The clear favourite of the tasting group was the Monteraponi with its subtle ripe fruit.  Then came Brolio.  My choice was the traditional wine from Vetrice in Rufina – but that’s just a matter of which style you prefer.


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How old is old?

Aged wines are something of an acquired taste.  They set up all sorts of conflicts.  Unless you are very fortunate or rich, laying down wines for the future is only for the patient.  Buying something that will be at its peak in 10, 20 or more years is extremely counter cultural.  Then of course there is the big decision on when to drink the wine – unless you have bought a case, it’s all or nothing.  Finally, there is the matter of taste – do you actually prefer young fruit-led wines or the bready aromas of aged champagne, the distinctly farmyard smells of old Pinot Noir or oxidized styles of old sherries and Vin Santo? 

A few recent bottles illustrates some of these dilemmas. 

Selvapiana Bucerchiale Chianti Rufina riserva 1998 This bottle illustrated the adage that simply ageing a wine will not make it great.  Most wine is best drunk young.  This riserva from one of Rufina’s best IMG_4230 growers may have been one of them despite its pedigree from an excellent winery in one of Chianti’s most northerly (and usually age-worthy) areas.  But if it’s a poor year to start with, the wine may just not have the fruit to develop, and that was the problem here.  Despite several hours in a decanter during which cleaned up a slight off smell in the bottle, it never really sang.  Remaining refreshing acidity but mono-linear. Disappointing.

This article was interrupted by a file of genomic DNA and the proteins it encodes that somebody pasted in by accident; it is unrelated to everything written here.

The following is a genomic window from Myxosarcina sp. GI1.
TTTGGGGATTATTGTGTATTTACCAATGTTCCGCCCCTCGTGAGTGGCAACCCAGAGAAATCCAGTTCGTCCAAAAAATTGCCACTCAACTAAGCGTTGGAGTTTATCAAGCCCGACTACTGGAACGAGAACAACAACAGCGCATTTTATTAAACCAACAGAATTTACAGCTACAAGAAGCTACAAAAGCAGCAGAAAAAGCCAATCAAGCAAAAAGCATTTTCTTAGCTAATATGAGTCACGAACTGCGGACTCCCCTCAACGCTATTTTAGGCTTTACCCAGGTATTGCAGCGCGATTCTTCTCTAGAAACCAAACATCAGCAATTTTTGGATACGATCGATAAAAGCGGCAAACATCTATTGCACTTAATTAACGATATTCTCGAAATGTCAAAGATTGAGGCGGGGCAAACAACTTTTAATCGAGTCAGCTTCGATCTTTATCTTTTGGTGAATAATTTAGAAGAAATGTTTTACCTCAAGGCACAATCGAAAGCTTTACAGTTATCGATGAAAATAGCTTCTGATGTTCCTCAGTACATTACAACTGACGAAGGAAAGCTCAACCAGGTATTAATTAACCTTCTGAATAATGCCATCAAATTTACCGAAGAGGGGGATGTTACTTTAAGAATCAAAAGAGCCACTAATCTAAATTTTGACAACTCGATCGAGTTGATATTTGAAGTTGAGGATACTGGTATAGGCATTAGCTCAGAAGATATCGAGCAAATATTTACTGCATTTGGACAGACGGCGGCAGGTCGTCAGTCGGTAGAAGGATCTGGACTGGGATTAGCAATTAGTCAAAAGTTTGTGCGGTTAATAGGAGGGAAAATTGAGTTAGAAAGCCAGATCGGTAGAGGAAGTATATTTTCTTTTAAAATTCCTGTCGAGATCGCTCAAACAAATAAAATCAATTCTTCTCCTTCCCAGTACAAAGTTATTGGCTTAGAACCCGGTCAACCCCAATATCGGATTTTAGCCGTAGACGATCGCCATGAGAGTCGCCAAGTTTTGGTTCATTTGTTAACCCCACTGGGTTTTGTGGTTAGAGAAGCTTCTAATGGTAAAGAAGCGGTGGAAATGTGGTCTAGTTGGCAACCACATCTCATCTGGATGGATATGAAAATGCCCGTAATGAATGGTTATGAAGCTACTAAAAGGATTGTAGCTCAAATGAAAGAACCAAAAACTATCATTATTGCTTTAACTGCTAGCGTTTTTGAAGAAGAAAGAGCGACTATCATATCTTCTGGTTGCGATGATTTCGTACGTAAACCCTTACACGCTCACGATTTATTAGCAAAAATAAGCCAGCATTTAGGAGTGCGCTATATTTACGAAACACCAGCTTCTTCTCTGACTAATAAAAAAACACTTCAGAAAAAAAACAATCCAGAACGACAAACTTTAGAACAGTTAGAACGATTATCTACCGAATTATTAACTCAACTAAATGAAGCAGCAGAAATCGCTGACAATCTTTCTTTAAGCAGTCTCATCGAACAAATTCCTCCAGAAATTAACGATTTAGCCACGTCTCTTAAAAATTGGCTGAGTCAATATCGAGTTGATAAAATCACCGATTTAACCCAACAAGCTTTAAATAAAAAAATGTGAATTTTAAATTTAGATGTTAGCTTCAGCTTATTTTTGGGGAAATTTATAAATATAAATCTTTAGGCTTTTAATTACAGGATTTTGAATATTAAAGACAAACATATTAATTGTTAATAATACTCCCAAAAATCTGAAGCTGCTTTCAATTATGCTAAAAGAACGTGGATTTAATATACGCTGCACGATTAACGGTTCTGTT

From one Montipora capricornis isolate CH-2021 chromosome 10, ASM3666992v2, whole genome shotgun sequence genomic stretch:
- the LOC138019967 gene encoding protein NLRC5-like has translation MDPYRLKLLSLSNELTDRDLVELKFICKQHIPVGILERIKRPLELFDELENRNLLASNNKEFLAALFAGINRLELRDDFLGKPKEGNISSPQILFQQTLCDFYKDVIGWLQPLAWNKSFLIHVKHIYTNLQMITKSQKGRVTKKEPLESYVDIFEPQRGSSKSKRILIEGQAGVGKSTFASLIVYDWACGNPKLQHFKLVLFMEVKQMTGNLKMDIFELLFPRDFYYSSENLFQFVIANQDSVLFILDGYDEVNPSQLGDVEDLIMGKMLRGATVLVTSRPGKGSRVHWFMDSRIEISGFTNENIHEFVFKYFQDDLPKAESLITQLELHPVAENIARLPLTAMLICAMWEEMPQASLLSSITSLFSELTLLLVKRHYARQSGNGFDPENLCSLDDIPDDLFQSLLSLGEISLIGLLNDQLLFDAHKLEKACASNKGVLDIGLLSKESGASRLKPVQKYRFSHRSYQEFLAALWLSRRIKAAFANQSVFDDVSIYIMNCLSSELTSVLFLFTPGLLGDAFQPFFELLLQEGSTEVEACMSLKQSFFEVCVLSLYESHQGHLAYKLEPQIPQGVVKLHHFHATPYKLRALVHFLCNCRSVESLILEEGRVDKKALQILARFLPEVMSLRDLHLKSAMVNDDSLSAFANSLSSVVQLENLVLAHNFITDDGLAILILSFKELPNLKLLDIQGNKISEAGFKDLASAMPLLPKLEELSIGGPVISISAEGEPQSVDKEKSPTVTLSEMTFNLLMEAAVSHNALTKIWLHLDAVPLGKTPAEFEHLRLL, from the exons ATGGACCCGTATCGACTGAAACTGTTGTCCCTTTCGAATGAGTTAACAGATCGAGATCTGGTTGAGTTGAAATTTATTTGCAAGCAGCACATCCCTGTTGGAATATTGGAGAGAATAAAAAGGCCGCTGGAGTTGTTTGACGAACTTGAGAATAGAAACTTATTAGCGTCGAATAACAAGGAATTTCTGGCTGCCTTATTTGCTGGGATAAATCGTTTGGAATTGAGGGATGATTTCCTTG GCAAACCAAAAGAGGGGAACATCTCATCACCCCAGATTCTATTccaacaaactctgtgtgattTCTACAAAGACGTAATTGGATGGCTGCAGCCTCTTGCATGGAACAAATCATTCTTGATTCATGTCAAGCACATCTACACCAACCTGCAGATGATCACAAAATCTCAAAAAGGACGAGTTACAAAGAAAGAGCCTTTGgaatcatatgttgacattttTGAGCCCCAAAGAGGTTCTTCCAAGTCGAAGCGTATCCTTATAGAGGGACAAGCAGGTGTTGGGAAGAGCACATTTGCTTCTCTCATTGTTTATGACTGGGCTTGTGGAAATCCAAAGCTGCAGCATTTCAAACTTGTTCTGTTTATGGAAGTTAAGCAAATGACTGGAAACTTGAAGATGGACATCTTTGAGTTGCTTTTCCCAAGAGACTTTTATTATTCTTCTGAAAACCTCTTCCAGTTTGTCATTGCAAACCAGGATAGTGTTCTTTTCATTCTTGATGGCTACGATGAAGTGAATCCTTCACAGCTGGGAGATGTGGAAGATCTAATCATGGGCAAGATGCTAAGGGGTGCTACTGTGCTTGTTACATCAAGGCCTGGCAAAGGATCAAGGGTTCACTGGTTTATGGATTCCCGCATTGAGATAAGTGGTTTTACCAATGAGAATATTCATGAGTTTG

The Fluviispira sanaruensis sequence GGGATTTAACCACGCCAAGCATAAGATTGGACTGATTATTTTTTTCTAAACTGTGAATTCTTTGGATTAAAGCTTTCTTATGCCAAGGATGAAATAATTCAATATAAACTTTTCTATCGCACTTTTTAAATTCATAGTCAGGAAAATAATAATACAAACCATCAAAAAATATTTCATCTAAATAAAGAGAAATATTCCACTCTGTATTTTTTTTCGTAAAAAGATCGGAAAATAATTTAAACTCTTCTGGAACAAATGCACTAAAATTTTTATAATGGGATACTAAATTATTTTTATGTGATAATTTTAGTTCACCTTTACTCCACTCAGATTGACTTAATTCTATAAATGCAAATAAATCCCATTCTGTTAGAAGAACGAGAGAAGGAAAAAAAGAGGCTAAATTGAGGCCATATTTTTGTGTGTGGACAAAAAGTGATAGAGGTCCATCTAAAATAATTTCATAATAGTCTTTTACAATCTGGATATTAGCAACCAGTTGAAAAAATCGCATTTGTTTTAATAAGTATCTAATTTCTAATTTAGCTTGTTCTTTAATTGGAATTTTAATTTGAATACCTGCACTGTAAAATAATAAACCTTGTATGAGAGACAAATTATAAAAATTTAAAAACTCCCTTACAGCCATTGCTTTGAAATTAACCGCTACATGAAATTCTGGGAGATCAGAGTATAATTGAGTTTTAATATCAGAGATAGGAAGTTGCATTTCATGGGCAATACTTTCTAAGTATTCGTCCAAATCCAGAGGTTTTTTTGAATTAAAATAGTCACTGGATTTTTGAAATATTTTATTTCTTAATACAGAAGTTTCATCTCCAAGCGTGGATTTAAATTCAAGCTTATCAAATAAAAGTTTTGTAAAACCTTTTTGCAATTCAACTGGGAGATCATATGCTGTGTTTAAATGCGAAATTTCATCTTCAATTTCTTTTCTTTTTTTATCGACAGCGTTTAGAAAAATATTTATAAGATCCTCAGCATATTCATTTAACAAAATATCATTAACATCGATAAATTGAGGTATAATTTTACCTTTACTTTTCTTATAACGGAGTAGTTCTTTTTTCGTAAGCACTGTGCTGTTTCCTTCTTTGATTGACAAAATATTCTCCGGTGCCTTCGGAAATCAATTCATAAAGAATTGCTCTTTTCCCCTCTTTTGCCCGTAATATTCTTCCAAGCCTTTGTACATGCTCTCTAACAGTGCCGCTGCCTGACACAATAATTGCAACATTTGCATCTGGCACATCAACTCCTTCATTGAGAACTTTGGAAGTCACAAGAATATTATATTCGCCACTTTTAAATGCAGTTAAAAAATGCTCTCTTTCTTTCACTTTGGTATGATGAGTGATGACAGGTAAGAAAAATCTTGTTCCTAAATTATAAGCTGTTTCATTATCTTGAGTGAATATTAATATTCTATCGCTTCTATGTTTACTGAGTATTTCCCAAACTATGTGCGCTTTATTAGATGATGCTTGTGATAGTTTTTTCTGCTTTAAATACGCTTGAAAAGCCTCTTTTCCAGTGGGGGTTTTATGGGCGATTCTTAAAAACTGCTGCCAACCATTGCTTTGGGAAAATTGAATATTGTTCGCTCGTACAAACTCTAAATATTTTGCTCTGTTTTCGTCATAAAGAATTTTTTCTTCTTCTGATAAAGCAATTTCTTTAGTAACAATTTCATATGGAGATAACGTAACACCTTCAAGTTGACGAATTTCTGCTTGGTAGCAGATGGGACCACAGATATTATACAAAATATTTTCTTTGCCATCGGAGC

As commented on in the previous post, the expensive (£120) Taittinger Comtes des Champagnes 1998 still tasted rather closed – so in this case ‘old’ probably means a twenty year weight, rather than ten.  By contrast, 1999 Pannier Egerie is now ready to drink being in that fascinating state of tension between youth and decline, freshness and bottle age.  The sharp apples of the fruit were complemented by mushroomy notes and nice weight in the mouth.  To add to these treats a very generous host recently shared Nicolas Feuillatte Palmes d’or 1998 with us.  Feuilatte is widely available as a entry level Champagne in supermarkets but also has prestige lines of which this is the top offering.  Quite a lot of money had gone on the packaging – special plastic outer capsule, then a honeycomb style bottle.  The wine itself showed real class in the glass with a persistent mousse of ultra fine bubbles.  On the nose it was in mid-life, pastries and yeastiness and then rounded and civilized on the palate.   Probably the right time  to drink it – limited prospect of further development. 

here for the long term? Red Burgundy certainly repays ageing, again if it is of sufficient quality to start with.  At a recent Caviste tasting a Vallet Frères Gevrey Chambertin 2000 was superb – the lovely raspberry and redcurrant fruit now accompanied by a perfect accompaniment of earthly, composty goodness … Not old but perfectly mature.  As we like to think of ourselves.